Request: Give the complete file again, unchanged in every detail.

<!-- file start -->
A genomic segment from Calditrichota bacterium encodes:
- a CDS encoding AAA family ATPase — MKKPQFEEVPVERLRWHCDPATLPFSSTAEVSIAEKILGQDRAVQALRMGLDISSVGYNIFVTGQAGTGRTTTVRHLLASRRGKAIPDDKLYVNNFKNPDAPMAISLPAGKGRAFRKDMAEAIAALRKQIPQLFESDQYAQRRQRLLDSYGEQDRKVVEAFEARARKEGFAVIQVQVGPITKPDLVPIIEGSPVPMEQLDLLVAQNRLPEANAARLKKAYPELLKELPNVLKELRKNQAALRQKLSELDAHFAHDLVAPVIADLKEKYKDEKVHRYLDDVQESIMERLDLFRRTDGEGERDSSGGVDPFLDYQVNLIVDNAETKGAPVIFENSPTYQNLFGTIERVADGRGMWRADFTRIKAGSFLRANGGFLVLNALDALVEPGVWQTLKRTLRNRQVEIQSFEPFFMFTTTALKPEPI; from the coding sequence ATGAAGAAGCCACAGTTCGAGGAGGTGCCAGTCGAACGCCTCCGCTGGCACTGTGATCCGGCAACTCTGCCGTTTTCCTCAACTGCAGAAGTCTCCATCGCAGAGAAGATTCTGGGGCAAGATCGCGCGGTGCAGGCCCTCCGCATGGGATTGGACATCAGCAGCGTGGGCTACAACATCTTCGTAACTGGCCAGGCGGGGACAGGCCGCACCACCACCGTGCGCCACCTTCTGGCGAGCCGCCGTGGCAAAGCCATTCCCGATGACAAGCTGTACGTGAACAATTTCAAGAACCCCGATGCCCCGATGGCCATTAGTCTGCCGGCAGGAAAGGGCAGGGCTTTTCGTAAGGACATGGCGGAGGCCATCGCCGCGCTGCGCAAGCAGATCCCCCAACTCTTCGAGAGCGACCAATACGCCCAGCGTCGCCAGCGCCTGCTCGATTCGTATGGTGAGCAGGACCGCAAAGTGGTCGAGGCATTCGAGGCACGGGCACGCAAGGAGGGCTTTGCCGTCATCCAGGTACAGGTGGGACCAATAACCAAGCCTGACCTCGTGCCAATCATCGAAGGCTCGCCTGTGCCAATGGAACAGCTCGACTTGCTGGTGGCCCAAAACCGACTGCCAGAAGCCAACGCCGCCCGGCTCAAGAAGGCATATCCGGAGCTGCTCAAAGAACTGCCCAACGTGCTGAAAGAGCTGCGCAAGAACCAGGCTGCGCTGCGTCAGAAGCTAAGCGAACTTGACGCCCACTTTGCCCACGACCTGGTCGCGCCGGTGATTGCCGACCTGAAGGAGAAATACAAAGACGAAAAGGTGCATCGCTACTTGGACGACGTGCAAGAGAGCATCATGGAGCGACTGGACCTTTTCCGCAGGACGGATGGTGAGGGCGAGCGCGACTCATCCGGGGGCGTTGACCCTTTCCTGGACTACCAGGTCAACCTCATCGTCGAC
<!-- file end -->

A genomic segment from Calditrichota bacterium encodes:
- a CDS encoding AAA family ATPase — MKKPQFEEVPVERLRWHCDPATLPFSSTAEVSIAEKILGQDRAVQALRMGLDISSVGYNIFVTGQAGTGRTTTVRHLLASRRGKAIPDDKLYVNNFKNPDAPMAISLPAGKGRAFRKDMAEAIAALRKQIPQLFESDQYAQRRQRLLDSYGEQDRKVVEAFEARARKEGFAVIQVQVGPITKPDLVPIIEGSPVPMEQLDLLVAQNRLPEANAARLKKAYPELLKELPNVLKELRKNQAALRQKLSELDAHFAHDLVAPVIADLKEKYKDEKVHRYLDDVQESIMERLDLFRRTDGEGERDSSGGVDPFLDYQVNLIVDNAETKGAPVIFENSPTYQNLFGTIERVADGRGMWRADFTRIKAGSFLRANGGFLVLNALDALVEPGVWQTLKRTLRNRQVEIQSFEPFFMFTTTALKPEPI; from the coding sequence ATGAAGAAGCCACAGTTCGAGGAGGTGCCAGTCGAACGCCTCCGCTGGCACTGTGATCCGGCAACTCTGCCGTTTTCCTCAACTGCAGAAGTCTCCATCGCAGAGAAGATTCTGGGGCAAGATCGCGCGGTGCAGGCCCTCCGCATGGGATTGGACATCAGCAGCGTGGGCTACAACATCTTCGTAACTGGCCAGGCGGGGACAGGCCGCACCACCACCGTGCGCCACCTTCTGGCGAGCCGCCGTGGCAAAGCCATTCCCGATGACAAGCTGTACGTGAACAATTTCAAGAACCCCGATGCCCCGATGGCCATTAGTCTGCCGGCAGGAAAGGGCAGGGCTTTTCGTAAGGACATGGCGGAGGCCATCGCCGCGCTGCGCAAGCAGATCCCCCAACTCTTCGAGAGCGACCAATACGCCCAGCGTCGCCAGCGCCTGCTCGATTCGTATGGTGAGCAGGACCGCAAAGTGGTCGAGGCATTCGAGGCACGGGCACGCAAGGAGGGCTTTGCCGTCATCCAGGTACAGGTGGGACCAATAACCAAGCCTGACCTCGTGCCAATCATCGAAGGCTCGCCTGTGCCAATGGAACAGCTCGACTTGCTGGTGGCCCAAAACCGACTGCCAGAAGCCAACGCCGCCCGGCTCAAGAAGGCATATCCGGAGCTGCTCAAAGAACTGCCCAACGTGCTGAAAGAGCTGCGCAAGAACCAGGCTGCGCTGCGTCAGAAGCTAAGCGAACTTGACGCCCACTTTGCCCACGACCTGGTCGCGCCGGTGATTGCCGACCTGAAGGAGAAATACAAAGACGAAAAGGTGCATCGCTACTTGGACGACGTGCAAGAGAGCATCATGGAGCGACTGGACCTTTTCCGCAGGACGGATGGTGAGGGCGAGCGCGACTCATCCGGGGGCGTTGACCCTTTCCTGGACTACCAGGTCAACCTCATCGTCGAC